How to Use a Cell Phone Safely when Driving

Doing anything that distracts you when driving is dangerous, whether it be eating, changing a CD, fiddling with the radio dials, or using a cell phone. Talking on your cellphone while driving makes you four times more likely to crash.[1] This fact means that in many jurisdictions around the world, it is illegal to use a cellphone in the car. This article discusses the means by which you can use a cellphone or mobile phone (hand-held phones) safely in the car.


  1. Image titled Use a Cell Phone Safely when Driving Step 1
    Use a bluetooth headset. Never directly answer the phone, handle it or fiddle with its dials. Dialing while using a hand-held phone and driving makes you 2.8 times more likely to crash.[1]Speak and listen only using the bluetooth. Use voice-activation rather than having to touch any buttons. Check that this equipment is legal in your jurisdiction.
    • The safest approach to doing this is to start the call before you set off driving. That way, you don't need to touch any controls to get the call started.
  2. Image titled Use a Cell Phone Safely when Driving Step 2
    Avoid answering the phone or using it at all while engaged in actual driving. Turn your phone off or set it to silent. That way, it cannot distract you at all and you won't feel compelled to answer it if it rings. Whatever it is, it can wait until you've stopped driving.
    • Never text while driving. Sending a text takes your eyes off the road for four to five seconds, on average.[1] This means that, if you were traveling at 90kmh, you'd travel the length of a rugby (football) field blindfolded.[1]
    • Consider using a text response service.
  3. Image titled Brake and Stop a Car in the Shortest Distance Step 2
    Pull over and stop in a safe location. If you really must answer or make a call, pull over safely to the side of the road and deal with your call while stationary.
    • Talking on a cellphone while driving decreases the driving concentration ability of your brain by over 37 percent.[1] Your reaction times slow down too, by fifty percent![1]
    • Put your phone out of reach. Put it somewhere that will force you to pull over and stop in order to deal with the call rather than continue driving.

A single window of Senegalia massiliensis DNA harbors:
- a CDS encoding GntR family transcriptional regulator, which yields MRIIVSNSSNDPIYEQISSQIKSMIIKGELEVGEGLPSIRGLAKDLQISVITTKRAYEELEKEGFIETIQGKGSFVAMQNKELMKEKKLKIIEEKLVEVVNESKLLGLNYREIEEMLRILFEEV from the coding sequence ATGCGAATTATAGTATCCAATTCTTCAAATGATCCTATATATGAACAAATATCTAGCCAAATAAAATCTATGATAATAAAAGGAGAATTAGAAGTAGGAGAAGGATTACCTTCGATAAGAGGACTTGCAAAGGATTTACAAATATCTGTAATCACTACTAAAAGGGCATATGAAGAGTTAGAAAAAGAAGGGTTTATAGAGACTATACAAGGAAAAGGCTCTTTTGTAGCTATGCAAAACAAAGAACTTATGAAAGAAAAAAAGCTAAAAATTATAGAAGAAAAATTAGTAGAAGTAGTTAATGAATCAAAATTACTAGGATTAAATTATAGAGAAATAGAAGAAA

4. Image titled Use a Cell Phone Safely when Driving Step 4
    Ask a passenger to answer the phone and to relay the conversation to you and answer for you. Do not make young children do this, however, as this can be both even more distracting for you and an unfair burden on them.
    • A passenger can send texts on your behalf, if necessary. Ask the passenger to clarify with the recipient that they are the sender, to discourage more texting.
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    Finish calling or texting prior to getting into the car. If you really need to get through to someone, think ahead and deal with it before driving. Alternatively, talk or text on arrival at your destination.
    • It can also help to tell the person waiting for a call that you're about to drive and can't answer until the trip has ended.
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    Let people know that you don't answer or use the cellphone when driving. The more people are aware that you don't talk and drive or text and drive, tell them. The sooner they know, the sooner they'll accept that they can't expect you to be constantly available by phone and that it's okay to wait to hear from you. This will also help them to copy your example and feel okay that they don't have be available by phone when driving either.


  • Be honest about your driving skills. Most people think they can drive better than they actually can, hence it's a good idea to presume that you aren't as skilled at being able to concentrate on driving while being distracted by a phone.
  • Avoid in-car phone use during peak hour, when on busy roads or when you're tired, upset or frustrated. Put your energies toward full concentration on the road.
  • Try the multi-tasker game to see whether you can do two things at once:


  • Using a cell phone while driving can result in you seriously injuring or killing yourself or someone else. It isn't possible to devote your full attention to driving, the road, things happening around you and the phone buttons at the same time. Remember it's better to save your life then finding out what happened to your friends ex-boyfriend.
  • Driving and using a hand-held phone is illegal in many jurisdictions across the world.
  • Talking and driving is a form of multi-tasking. Human beings are not great at multi-tasking, so even just talking into the phone hands-free instead of concentrating on the road and driving can be distracting.[2]

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Categories: Defensive Driving Skills & Safety